Hey gang, Valkor here. I’m always a little hesitant whenever I tackle a new RPG. This is mostly due to the fact that I’m uncertain about the battle system or if the story works for me. Take for instance Final Fantasy 8. It’s a pretty good story, and I liked the active turn-based action, but I hated the junction/draw magic system. Then there’s Dragon Age: Inquisition that has a solid story and turn-based elements, but it’s heavy on action. Then we have the latest title to cross my desk, Exist Archive: The Other Side of the Sky, which features a familiar battle system with some new touches (at least for me). Does it hold up? Let’s find out!
“Exist Archive” focuses on a group of teenagers whom seemingly have died in an explosion, but rather than ending up in either heaven or hell, they wound up somewhere in between. This new world is called Protolexa, and the group is thrust into this world’s series of conflicts. Their only guide through it all exists on the right hand of main character Kanata, known as Yamatoga. Yamatoga not only acts as a guide, but he also imparts upon the group power that will help them in their fight. At first, it’s unclear as to why they’ve been given such a task in fighting for this world, but as the game progresses it all become clear. And the big question is: can the group ever return to the world of the living?
The world of “Exist Archive” is pretty vast, with a series of floating islands that the group will explore. From the jump, the game is broken into worlds or “dungeons”. And once you enter a dungeon, your view changes to that of a 2D platformer. You move your character, left/right and up/down, trying to reach your objective, with no environmental hazards. There’s not much to do except find items or face off against enemies. And how you approach an enemy will set off the game's battle system in two different ways. If you attack an enemy, you’ll start off with an “attack phase”, but if they touch you first then you’ll begin in a “guard phase”.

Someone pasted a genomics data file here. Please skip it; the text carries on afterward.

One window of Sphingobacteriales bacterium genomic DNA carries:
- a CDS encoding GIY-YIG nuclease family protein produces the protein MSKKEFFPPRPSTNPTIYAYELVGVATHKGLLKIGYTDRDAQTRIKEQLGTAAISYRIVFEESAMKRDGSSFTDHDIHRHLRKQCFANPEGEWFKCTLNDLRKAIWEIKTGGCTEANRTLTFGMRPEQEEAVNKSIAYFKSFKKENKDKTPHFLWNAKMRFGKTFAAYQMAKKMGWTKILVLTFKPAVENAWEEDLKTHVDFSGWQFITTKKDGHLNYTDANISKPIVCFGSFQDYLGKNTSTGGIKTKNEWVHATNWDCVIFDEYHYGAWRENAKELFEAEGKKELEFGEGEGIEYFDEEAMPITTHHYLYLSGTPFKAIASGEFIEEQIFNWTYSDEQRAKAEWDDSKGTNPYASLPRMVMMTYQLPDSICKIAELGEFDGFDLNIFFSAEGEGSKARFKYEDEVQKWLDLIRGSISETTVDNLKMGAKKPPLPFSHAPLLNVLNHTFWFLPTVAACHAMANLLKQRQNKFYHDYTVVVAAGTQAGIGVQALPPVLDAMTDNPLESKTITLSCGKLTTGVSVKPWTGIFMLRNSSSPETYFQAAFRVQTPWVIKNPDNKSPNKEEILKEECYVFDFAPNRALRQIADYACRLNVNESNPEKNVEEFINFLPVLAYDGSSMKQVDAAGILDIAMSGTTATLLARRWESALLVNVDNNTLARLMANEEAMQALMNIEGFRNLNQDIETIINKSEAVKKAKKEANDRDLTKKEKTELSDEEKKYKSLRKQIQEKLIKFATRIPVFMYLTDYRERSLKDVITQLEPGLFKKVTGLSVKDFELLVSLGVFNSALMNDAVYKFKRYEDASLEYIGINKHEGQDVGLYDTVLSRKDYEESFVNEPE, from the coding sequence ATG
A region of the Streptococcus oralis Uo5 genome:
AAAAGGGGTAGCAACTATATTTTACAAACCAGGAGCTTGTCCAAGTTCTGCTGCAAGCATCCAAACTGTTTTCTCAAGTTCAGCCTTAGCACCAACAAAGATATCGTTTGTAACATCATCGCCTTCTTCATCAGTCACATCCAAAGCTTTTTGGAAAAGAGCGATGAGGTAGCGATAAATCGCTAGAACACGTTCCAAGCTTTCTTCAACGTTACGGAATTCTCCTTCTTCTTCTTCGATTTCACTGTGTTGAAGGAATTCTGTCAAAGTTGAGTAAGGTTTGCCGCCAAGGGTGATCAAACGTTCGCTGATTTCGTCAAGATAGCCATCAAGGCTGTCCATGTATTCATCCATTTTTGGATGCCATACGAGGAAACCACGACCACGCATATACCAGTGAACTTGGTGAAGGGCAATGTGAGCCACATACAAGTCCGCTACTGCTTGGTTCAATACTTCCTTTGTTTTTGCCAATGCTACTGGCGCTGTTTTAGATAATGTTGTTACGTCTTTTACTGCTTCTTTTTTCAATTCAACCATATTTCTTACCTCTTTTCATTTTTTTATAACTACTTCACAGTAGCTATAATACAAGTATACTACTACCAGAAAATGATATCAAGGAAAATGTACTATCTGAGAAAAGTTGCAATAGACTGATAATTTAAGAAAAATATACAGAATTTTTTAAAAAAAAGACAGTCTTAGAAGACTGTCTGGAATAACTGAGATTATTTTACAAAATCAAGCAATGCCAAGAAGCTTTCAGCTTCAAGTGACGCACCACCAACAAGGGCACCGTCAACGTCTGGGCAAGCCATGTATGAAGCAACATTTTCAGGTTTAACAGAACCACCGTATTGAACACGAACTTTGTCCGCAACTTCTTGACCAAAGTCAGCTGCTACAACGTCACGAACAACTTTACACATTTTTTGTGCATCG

Once the battle sequence begins, you’re then taken into a turn-based, isometric view, where you’ll face off against one or two baddies or up to an army of baddies. Your guys are set up into four quadrants that coincide with the four shaped buttons on the controller, such as Kanata being attached to the “square button”, Mayura getting the “circle button” and so on. You can also switch positions as you please, with the strongest taking on point, while the weakest bring up the rear. Through either phase, you’re given a certain number of attack points and depending how you want to tackle a certain battle, you can either press each button so all of your fighters can attack, or you can use some strategy, and string together a series of combos so you can not only utilize your fighters best but also save points for later use. You can also “overkill” an enemy, which means once your enemy’s HP is depleted, you’re pretty much hacking away at its corpse. However, in doing so, you’ll be rewarded with crystals and item drops. On the downside, you might be wasting points, which can be essential depending on the situation.
After each victory, you gain experience as well as items, weapons and/or armor that are dropped from defeated foes. With the gaining of experience, and as you progress, you’ll start to unlock powerful attacks and you’ll eventually learn to use EX abilities. EX abilities are very powerful attacks that can wipe out multiple enemies and it can be triggered once the EX gauge is filled. You can activate the ability by pressing R2, then sit back and watch as your chosen character blazes a path to victory. You can build up your EX gauge up to four levels, which will allow you to use all of your fighters, in a string of attacks. EX attacks are great for wiping out a slew of enemies that prove too difficult to handle with just your basic attacks, but it also works well in boss battles too.